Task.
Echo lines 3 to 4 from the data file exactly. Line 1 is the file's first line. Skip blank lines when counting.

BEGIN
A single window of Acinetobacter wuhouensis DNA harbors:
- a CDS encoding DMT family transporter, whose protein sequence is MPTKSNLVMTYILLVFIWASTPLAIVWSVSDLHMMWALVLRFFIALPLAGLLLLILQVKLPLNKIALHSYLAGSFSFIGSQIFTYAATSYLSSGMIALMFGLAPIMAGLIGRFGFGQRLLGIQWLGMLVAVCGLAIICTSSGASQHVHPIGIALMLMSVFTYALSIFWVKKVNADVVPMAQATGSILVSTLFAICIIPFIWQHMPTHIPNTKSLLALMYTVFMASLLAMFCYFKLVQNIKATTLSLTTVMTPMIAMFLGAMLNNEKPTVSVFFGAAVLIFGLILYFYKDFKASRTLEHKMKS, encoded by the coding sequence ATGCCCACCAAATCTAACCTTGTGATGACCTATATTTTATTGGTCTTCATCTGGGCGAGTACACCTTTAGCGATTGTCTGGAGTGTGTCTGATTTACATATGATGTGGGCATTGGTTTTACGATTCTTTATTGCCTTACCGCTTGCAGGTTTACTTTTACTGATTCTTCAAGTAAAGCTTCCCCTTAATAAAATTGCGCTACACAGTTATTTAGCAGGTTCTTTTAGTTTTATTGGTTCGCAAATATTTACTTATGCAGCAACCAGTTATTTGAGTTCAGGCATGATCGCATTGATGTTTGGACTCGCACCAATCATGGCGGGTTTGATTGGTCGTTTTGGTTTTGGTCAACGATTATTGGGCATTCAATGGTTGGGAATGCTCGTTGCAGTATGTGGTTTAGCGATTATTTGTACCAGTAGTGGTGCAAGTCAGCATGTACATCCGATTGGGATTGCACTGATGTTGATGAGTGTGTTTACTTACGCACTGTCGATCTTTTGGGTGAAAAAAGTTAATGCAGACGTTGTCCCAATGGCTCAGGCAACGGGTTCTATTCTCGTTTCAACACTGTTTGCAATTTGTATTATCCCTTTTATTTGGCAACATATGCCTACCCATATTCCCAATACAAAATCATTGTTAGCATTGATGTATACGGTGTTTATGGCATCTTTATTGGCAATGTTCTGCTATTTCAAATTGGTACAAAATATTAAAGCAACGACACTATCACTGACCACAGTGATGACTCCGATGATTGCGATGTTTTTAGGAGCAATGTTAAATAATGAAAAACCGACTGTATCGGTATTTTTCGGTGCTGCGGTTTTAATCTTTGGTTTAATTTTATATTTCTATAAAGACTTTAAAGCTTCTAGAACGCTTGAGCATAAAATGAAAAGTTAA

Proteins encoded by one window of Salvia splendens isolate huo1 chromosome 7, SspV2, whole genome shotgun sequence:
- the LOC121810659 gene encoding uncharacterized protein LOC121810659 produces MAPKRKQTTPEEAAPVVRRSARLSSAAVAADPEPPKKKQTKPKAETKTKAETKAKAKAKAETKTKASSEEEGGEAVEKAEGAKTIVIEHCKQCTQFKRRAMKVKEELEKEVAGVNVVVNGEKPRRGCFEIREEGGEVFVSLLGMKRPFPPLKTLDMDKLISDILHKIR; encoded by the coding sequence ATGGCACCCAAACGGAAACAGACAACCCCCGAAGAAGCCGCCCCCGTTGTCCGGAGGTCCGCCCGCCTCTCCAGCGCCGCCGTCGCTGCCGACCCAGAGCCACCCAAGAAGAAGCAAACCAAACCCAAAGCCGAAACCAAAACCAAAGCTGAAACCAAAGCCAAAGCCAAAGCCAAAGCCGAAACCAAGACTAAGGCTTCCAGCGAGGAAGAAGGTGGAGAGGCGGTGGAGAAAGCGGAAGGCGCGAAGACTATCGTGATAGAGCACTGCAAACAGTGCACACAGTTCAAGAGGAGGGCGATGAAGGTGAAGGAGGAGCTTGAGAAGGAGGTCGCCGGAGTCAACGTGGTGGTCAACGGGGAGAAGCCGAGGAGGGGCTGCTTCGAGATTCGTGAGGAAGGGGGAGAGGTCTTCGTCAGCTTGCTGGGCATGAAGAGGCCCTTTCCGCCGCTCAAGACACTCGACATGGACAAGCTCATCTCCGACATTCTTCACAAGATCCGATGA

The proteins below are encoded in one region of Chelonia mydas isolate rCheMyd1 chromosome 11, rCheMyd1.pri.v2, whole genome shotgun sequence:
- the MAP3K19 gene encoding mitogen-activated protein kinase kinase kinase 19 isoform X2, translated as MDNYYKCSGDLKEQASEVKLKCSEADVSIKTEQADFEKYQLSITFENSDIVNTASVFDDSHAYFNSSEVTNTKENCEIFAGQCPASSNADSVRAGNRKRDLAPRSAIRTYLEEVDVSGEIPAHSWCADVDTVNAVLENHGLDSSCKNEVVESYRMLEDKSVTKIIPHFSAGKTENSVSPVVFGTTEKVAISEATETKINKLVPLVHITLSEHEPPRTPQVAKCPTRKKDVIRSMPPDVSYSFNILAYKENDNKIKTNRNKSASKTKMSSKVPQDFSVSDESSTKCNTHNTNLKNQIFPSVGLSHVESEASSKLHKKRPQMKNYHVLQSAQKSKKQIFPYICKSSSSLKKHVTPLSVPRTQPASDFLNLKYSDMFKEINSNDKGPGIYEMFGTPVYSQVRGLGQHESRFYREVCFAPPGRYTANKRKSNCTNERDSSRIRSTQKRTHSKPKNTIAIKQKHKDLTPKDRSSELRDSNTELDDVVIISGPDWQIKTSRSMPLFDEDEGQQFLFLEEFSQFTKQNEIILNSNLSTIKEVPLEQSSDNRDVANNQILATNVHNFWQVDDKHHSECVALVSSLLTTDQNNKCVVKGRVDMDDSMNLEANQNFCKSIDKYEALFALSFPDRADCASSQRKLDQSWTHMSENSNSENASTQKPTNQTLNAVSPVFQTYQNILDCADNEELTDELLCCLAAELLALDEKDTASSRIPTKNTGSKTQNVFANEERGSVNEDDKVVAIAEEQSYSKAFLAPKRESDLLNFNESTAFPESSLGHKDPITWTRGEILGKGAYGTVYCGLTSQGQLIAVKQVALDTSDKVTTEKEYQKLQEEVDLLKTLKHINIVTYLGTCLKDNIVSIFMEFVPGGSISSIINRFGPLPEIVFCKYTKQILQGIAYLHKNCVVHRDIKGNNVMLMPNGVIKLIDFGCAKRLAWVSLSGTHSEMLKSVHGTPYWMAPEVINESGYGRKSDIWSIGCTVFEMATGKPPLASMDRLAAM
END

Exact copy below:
Proteins encoded by one window of Salvia splendens isolate huo1 chromosome 7, SspV2, whole genome shotgun sequence:
- the LOC121810659 gene encoding uncharacterized protein LOC121810659 produces MAPKRKQTTPEEAAPVVRRSARLSSAAVAADPEPPKKKQTKPKAETKTKAETKAKAKAKAETKTKASSEEEGGEAVEKAEGAKTIVIEHCKQCTQFKRRAMKVKEELEKEVAGVNVVVNGEKPRRGCFEIREEGGEVFVSLLGMKRPFPPLKTLDMDKLISDILHKIR; encoded by the coding sequence ATGGCACCCAAACGGAAACAGACAACCCCCGAAGAAGCCGCCCCCGTTGTCCGGAGGTCCGCCCGCCTCTCCAGCGCCGCCGTCGCTGCCGACCCAGAGCCACCCAAGAAGAAGCAAACCAAACCCAAAGCCGAAACCAAAACCAAAGCTGAAACCAAAGCCAAAGCCAAAGCCAAAGCCGAAACCAAGACTAAGGCTTCCAGCGAGGAAGAAGGTGGAGAGGCGGTGGAGAAAGCGGAAGGCGCGAAGACTATCGTGATAGAGCACTGCAAACAGTGCACACAGTTCAAGAGGAGGGCGATGAAGGTGAAGGAGGAGCTTGAGAAGGAGGTCGCCGGAGTCAACGTGGTGGTCAACGGGGAGAAGCCGAGGAGGGGCTGCTTCGAGATTCGTGAGGAAGGGGGAGAGGTCTTCGTCAGCTTGCTGGGCATGAAGAGGCCCTTTCCGCCGCTCAAGACACTCGACATGGACAAGCTCATCTCCGACATTCTTCACAAGATCCGATGA